Last week I gave an interview to Bloomberg about my thoughts on the trouble the T-Mobile, Sprint merger is suddenly having. Plus, we are learning that Sprint is in much worse condition than they originally told us. What that says to me is this: T-Mobile and Sprint apparently both need this merger. They won’t walk away. So, what can they do to win approval?

Let me share with you some of what I told Bloomberg. The signal we are getting from regulators is this… this merger, as currently positioned, will not likely be approved. That’s bad news for the two companies. But why are regulators taking this position?

Why regulators are against the T-Mobile, Sprint merger

As I have been saying for years, whether this deal is ultimately approved or denied depends on whether regulators are looking forward or backward.

If they are looking forward to the changing wireless industry with 5G, then this merger makes sense. However, if they are looking backwards, they will see no urgency for this deal to be done.

Apparently, regulators are signaling that they are looking backwards. I think this is a mistake since the wireless industry continues to change going forward. What worked yesterday may not work tomorrow.

Why T-Mobile and Sprint merger is not dead

What that means is quite simple. The deal is not dead. Not yet anyway. Think about what regulators have said. This merger, as currently positioned, will not likely be approved.

What that says to me is both T-Mobile and Sprint need to change their strategy. They need to give regulators exactly what they want in order to approve the deal.

That’s the new challenge. To determine the exact recipe for the secret sauce. That’s what they must now pursue.

If they can, they may be able to save this deal. If not, well then, the deal doesn’t look like it will be done.

That would be unfortunate for both companies. T-Mobile is a great marketer, with little spectrum. Sprint has plenty of spectrum but is no longer a great marketer. Together they make a strong third place competitor. Separate, they remain a weak number three and four.

Anyway we look at this deal, the wireless industry is on a path of transformation from 4G to 5G. This will continue. AT&T Mobility and Verizon Wireless have the strength to continue to grow. T-Mobile and Sprint do not if they remain separate.

The industry will continue to change with or without a merger. With a merger, we will drop from two strong and two weak competitors, to three strong ones. That is good as the industry shifts to 5G.

Without a merger, the marketplace will keep two strong and two weaker competitors. AT&T and Verizon are very strong industry players and T-Mobile and Sprint struggle with 5G.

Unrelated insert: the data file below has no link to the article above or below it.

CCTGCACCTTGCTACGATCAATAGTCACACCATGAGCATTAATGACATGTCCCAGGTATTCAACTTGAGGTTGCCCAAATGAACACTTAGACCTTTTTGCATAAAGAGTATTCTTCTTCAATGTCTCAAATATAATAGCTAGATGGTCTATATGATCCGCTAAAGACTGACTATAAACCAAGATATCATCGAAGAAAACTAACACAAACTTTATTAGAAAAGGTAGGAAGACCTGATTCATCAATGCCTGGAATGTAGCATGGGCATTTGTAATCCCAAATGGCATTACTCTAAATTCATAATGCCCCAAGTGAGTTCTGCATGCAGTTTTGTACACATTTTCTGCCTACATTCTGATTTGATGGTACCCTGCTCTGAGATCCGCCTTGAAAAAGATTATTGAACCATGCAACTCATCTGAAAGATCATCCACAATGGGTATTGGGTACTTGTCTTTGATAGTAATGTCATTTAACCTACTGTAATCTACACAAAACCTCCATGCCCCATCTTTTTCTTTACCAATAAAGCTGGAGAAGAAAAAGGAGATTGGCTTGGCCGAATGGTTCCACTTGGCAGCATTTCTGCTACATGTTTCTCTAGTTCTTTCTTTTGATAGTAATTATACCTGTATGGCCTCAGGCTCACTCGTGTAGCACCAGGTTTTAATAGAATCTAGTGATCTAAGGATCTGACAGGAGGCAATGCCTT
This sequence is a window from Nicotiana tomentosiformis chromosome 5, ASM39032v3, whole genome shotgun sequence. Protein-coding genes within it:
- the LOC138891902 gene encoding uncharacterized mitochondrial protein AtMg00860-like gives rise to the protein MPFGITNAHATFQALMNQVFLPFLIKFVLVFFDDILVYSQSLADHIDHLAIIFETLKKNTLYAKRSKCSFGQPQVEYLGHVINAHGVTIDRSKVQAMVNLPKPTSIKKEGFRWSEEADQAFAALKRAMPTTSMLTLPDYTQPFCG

T-Mobile, Sprint are much weaker competitors than they originally stated

T-Mobile and Sprint are not as strong as they like to talk about in their marketing and messaging. And as a matter of fact, testimony from both earlier in this process showed they are actually weak with regards to 5G.

And now with this news that Sprint is even weaker than previously suggested, things don’t look so good.

What that means is even if the merger is denied, I see the die being cast that something will have to happen to these companies. Things will not likely remain the way they currently are.

Options if T-Mobile, Sprint merger is denied

One option is they may be acquired by the cable television companies with their wireless operations. Currently, Comcast Xfinity Mobile and Charter Spectrum Mobile are resellers of Verizon Wireless. When Altice Mobile enters wireless in a few months, they will resell Sprint.

So, there is a potential for this kind of acquisition.

Another option is with Google Project Fi or Google Fi as it is now called. It could also be in the market for a wireless network. They currently resell T-Mobile, Sprint and US Cellular.

Today, I believe the situation is becoming critical. As it is starting to look right now, I think Sprint would have been better off not being acquired by Masayoshi Son, Chairman of Softbank from Japan.

Sprint would have been better off continuing to be run by Dan Hesse, who was in the process of rebuilding the company after a disastrous decade under other management. But that’s water under the bridge now.

Neither T-Mobile or Sprint can afford to walk away from this merger

Bottom line is this. I don’t believe T-Mobile or Sprint will back away from their attempt to complete this merger. So far it seems to be one of the longest merger stories ever written. And it’s not done yet.

Since they both need this deal, I firmly believe they will ride this horse for as long as they have to until the deal is either done, or there is no hope in sight.

I have said in the past and I will say again today, looking ahead at the changing 5G marketplace, I see no other choice. T-Mobile and Sprint need to merger for their own sake. It’s also important to understand that this industry will be fine with or without this merger.

One way or another, something will happen with T-Mobile and Sprint going forward. The writing is on the wall. Either they merge, or other companies may look at acquiring them. Wireless is key to growth for every company going forward.

So, let’s keep our eyes open. Whether or not they are approved to merge, the story will not be over. Just this one chapter. Stay tuned.

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